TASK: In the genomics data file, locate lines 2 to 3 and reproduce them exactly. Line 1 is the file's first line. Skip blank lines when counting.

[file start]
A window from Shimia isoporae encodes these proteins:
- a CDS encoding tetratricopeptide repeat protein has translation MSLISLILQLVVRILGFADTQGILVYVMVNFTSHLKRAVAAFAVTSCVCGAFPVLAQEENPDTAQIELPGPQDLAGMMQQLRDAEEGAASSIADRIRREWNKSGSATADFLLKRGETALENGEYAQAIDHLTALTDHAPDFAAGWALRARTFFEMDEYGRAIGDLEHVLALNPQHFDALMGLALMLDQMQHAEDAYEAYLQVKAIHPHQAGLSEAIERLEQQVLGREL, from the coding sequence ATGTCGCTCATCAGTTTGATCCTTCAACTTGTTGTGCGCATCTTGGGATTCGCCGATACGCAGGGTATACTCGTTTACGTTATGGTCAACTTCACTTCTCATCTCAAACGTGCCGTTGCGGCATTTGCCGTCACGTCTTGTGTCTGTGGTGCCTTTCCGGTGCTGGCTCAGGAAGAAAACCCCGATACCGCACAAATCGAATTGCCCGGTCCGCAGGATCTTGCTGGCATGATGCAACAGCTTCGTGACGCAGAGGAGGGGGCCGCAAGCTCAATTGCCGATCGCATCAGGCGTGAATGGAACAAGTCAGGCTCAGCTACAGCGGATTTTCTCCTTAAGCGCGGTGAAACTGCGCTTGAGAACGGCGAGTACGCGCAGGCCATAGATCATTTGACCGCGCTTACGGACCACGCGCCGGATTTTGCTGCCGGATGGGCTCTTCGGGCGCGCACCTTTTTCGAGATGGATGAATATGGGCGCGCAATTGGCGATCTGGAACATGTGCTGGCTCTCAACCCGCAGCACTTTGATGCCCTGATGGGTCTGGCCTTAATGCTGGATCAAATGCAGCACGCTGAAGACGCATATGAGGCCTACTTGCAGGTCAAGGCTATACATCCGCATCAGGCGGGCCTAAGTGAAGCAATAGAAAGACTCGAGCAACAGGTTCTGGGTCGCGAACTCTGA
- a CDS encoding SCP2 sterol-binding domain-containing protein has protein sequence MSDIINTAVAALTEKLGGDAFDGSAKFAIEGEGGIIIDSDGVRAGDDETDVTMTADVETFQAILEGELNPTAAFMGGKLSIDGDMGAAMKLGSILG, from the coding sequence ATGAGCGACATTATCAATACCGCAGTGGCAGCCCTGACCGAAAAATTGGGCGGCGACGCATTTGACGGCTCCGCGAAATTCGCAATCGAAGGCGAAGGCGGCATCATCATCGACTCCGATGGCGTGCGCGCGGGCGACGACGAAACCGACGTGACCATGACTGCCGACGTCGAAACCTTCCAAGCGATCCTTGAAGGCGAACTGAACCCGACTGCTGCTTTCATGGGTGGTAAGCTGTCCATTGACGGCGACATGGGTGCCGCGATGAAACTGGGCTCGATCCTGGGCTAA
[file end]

- a CDS encoding tetratricopeptide repeat protein has translation MSLISLILQLVVRILGFADTQGILVYVMVNFTSHLKRAVAAFAVTSCVCGAFPVLAQEENPDTAQIELPGPQDLAGMMQQLRDAEEGAASSIADRIRREWNKSGSATADFLLKRGETALENGEYAQAIDHLTALTDHAPDFAAGWALRARTFFEMDEYGRAIGDLEHVLALNPQHFDALMGLALMLDQMQHAEDAYEAYLQVKAIHPHQAGLSEAIERLEQQVLGREL, from the coding sequence ATGTCGCTCATCAGTTTGATCCTTCAACTTGTTGTGCGCATCTTGGGATTCGCCGATACGCAGGGTATACTCGTTTACGTTATGGTCAACTTCACTTCTCATCTCAAACGTGCCGTTGCGGCATTTGCCGTCACGTCTTGTGTCTGTGGTGCCTTTCCGGTGCTGGCTCAGGAAGAAAACCCCGATACCGCACAAATCGAATTGCCCGGTCCGCAGGATCTTGCTGGCATGATGCAACAGCTTCGTGACGCAGAGGAGGGGGCCGCAAGCTCAATTGCCGATCGCATCAGGCGTGAATGGAACAAGTCAGGCTCAGCTACAGCGGATTTTCTCCTTAAGCGCGGTGAAACTGCGCTTGAGAACGGCGAGTACGCGCAGGCCATAGATCATTTGACCGCGCTTACGGACCACGCGCCGGATTTTGCTGCCGGATGGGCTCTTCGGGCGCGCACCTTTTTCGAGATGGATGAATATGGGCGCGCAATTGGCGATCTGGAACATGTGCTGGCTCTCAACCCGCAGCACTTTGATGCCCTGATGGGTCTGGCCTTAATGCTGGATCAAATGCAGCACGCTGAAGACGCATATGAGGCCTACTTGCAGGTCAAGGCTATACATCCGCATCAGGCGGGCCTAAGTGAAGCAATAGAAAGACTCGAGCAACAGGTTCTGGGTCGCGAACTCTGA
- a CDS encoding SCP2 sterol-binding domain-containing protein has protein sequence MSDIINTAVAALTEKLGGDAFDGSAKFAIEGEGGIIIDSDGVRAGDDETDVTMTADVETFQAILEGELNPTAAFMGGKLSIDGDMGAAMKLGSILG, from the coding sequence ATGAGCGACATTATCAATACCGCAGTGGCAGCCCTGACCGAAAAATTGGGCGGCGACGCATTTGACGGCTCCGCGAAATTCGCAATCGAAGGCGAAGGCGGCATCATCATCGACTCCGATGGCGTGCGCGCGGGCGACGACGAAACCGACGTGACCATGACTGCCGACGTCGAAACCTTCCAAGCGATCCTTGAAGGCGAACTGAACCCGACTGCTGCTTTCATGGGTGGTAAGCTGTCCATTGACGGCGACATGGGTGCCGCGATGAAACTGGGCTCGATCCTGGGCTAA